Update 200140901: As of the late summer of 2014 we have not seen any piglets with short tails in the last over 200 piglets weaned. Through selective breeding we may be close to eliminating this recessive trait from our herds. This is not a major trait but I prefer pigs with long tails as it avoids confusion in the market place that might make people think we dock tails – we don’t. Ironically, this gene that we are eliminating is one that Big Ag might pay handsomely for since it would save them the job of cutting tails if their pigs had short tails.
Docking is also done with sheep due to issues of fly strike. We have both docked and not docked our sheep. The lambs do not like having their tails docked, even with the banders. I have a neighbor who doesn’t dock so I tried it too. I’ve seen nothing ill of the undocked sheep. Perhaps in another climate docking for the sheep might be more necessary. One shepherdess told me that when sheep are on whet grass they have runnier poops and more need of docking. I’ve read that this is more of an issue in the south.
- Vitamin Shots – We don’t do do this one either. What I have read is that pigs kept on concrete need the shots or they need to be fed fresh greens. Sounds like a dietary issue. Our pigs are out on pasture where they get plenty of greens and sunshine. During the winter they get hay which replaces the pasture. Pigs, unlike people, make their own Vitamin-C. A healthy diet is better than a shot of vitamins.
- Mineral & Iron Shots and Supplements – Another thing we don’t do for piglets born on dirt – pigs are very good at getting the iron and other minerals from the soil, if you let them. If you are raising pigs on concrete then give them a shovel full of good dirt and that is enough to give them what they need. Personally, I suspect the pigs prefer to root than have you shoot them full of supplements. In the dead of winter is when this makes the most value. Kelp is a good source of minerals – something to try if your soil doesn’t have all that is needed. Get a soil test. So what about winter piglets? If you can, give them dirt. If you notice you’re having iron deficiency problems, which are more likely to crop up in the winter, then give iron shots as needed. A good mineral supplement is kelp and there are even organic sources. See Mineral Deficiencies.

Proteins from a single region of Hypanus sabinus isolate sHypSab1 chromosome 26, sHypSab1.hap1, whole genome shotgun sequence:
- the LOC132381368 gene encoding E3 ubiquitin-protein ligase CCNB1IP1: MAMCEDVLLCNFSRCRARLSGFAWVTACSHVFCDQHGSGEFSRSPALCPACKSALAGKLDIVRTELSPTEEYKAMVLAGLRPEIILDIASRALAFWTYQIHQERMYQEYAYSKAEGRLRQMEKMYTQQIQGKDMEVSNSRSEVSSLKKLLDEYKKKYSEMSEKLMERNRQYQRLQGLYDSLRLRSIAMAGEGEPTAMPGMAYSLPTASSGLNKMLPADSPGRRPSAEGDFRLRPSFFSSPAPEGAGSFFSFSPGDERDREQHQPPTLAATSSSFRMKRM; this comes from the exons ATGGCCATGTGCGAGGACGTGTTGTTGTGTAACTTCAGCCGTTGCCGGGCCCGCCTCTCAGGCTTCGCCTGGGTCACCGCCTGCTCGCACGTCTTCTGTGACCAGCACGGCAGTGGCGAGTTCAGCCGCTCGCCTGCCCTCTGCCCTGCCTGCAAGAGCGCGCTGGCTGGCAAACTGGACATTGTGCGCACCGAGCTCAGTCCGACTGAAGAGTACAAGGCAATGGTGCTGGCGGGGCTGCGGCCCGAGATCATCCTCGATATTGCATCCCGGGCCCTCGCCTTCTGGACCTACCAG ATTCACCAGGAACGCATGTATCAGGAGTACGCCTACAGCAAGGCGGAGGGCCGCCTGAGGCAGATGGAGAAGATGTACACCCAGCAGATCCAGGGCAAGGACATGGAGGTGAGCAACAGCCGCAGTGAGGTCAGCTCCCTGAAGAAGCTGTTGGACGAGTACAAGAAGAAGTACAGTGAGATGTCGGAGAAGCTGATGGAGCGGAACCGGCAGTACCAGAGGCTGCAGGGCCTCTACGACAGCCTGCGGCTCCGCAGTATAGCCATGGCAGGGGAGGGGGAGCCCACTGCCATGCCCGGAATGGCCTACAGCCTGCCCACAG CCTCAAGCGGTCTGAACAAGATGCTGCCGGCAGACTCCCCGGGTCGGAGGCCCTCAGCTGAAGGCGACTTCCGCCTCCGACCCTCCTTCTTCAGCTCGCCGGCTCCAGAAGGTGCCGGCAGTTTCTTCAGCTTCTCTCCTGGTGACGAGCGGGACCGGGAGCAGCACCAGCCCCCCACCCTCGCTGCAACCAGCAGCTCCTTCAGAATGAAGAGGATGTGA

- Vaccines – I do believe in vaccination as preventative medicine. We vaccinate ourselves, our dogs and our kids. When I buy chicks I get them vaccinated for Merks Disease. I have not found it necessary to vaccinate the pigs as heavily as the literature suggests. Part of this may simply be that we are fairly isolated as well as the animals being outdoors in a low stress environment. For the sows I use FarrowSure Gold B or similar. If there were a disease outbreak in our area, I would vaccinate them as needed. Check with your state department of agriculture to see if there are any specific concerns. Rabies is the one I worry about as that is present in our state but our vet said not to worry about it for the livestock unless there is an outbreak here. Part of our dogs’ job is to keep off rabid animals – the dogs have the vaccination protection and thus protect us and the rest of the livestock.
- Deworming – We feed whey, milk, garlic, cayenne all of which are natural anthelmintics, that is to say dewormers. I generally do not routinely deworm with commercial chemical wormers primarily because the chemicals end up in the soil and killing off good invertebrates, like beetles and earthworms, that live in the soil. I want our soil to improve in quality – adding toxic chemicals is not the route to better gardens and pastures. I also don’t like the idea of adding the chemicals to the animals we’ll eat. We also have harsh winters which kill off parasites – in a warmer climate worming might be more important. More importantly, we use intensive rotational grazing which breaks the parasite cycle by leaving them behind. That means healthier animals, healthier soils, less chemicals and less cost. All good things. If I had a sow that was having a worm problem I would use a dewormer if necessary. Better to avoid that if possible through good management – Healthy animals generally don’t have an issue with parasites.